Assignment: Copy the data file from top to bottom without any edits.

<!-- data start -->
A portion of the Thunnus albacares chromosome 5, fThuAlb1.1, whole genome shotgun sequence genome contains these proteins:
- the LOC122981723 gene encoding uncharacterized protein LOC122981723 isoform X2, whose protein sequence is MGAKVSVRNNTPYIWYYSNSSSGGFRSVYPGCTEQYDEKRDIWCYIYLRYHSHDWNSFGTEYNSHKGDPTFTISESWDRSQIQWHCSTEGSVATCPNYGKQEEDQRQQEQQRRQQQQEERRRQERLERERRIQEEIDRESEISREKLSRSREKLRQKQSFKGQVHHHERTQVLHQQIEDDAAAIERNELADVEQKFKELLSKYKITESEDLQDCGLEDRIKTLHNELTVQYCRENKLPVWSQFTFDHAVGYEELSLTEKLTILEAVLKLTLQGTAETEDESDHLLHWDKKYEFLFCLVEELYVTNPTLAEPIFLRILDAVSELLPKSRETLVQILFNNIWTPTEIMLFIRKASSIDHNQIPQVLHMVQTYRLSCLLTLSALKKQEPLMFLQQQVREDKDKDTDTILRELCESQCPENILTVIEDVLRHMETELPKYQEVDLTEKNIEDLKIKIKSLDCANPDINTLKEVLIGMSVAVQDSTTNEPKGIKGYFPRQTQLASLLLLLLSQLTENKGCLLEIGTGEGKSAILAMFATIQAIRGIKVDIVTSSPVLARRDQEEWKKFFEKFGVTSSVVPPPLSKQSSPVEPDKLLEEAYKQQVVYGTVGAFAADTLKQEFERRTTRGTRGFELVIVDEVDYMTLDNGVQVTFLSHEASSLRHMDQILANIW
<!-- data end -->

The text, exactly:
A portion of the Thunnus albacares chromosome 5, fThuAlb1.1, whole genome shotgun sequence genome contains these proteins:
- the LOC122981723 gene encoding uncharacterized protein LOC122981723 isoform X2, whose protein sequence is MGAKVSVRNNTPYIWYYSNSSSGGFRSVYPGCTEQYDEKRDIWCYIYLRYHSHDWNSFGTEYNSHKGDPTFTISESWDRSQIQWHCSTEGSVATCPNYGKQEEDQRQQEQQRRQQQQEERRRQERLERERRIQEEIDRESEISREKLSRSREKLRQKQSFKGQVHHHERTQVLHQQIEDDAAAIERNELADVEQKFKELLSKYKITESEDLQDCGLEDRIKTLHNELTVQYCRENKLPVWSQFTFDHAVGYEELSLTEKLTILEAVLKLTLQGTAETEDESDHLLHWDKKYEFLFCLVEELYVTNPTLAEPIFLRILDAVSELLPKSRETLVQILFNNIWTPTEIMLFIRKASSIDHNQIPQVLHMVQTYRLSCLLTLSALKKQEPLMFLQQQVREDKDKDTDTILRELCESQCPENILTVIEDVLRHMETELPKYQEVDLTEKNIEDLKIKIKSLDCANPDINTLKEVLIGMSVAVQDSTTNEPKGIKGYFPRQTQLASLLLLLLSQLTENKGCLLEIGTGEGKSAILAMFATIQAIRGIKVDIVTSSPVLARRDQEEWKKFFEKFGVTSSVVPPPLSKQSSPVEPDKLLEEAYKQQVVYGTVGAFAADTLKQEFERRTTRGTRGFELVIVDEVDYMTLDNGVQVTFLSHEASSLRHMDQILANIW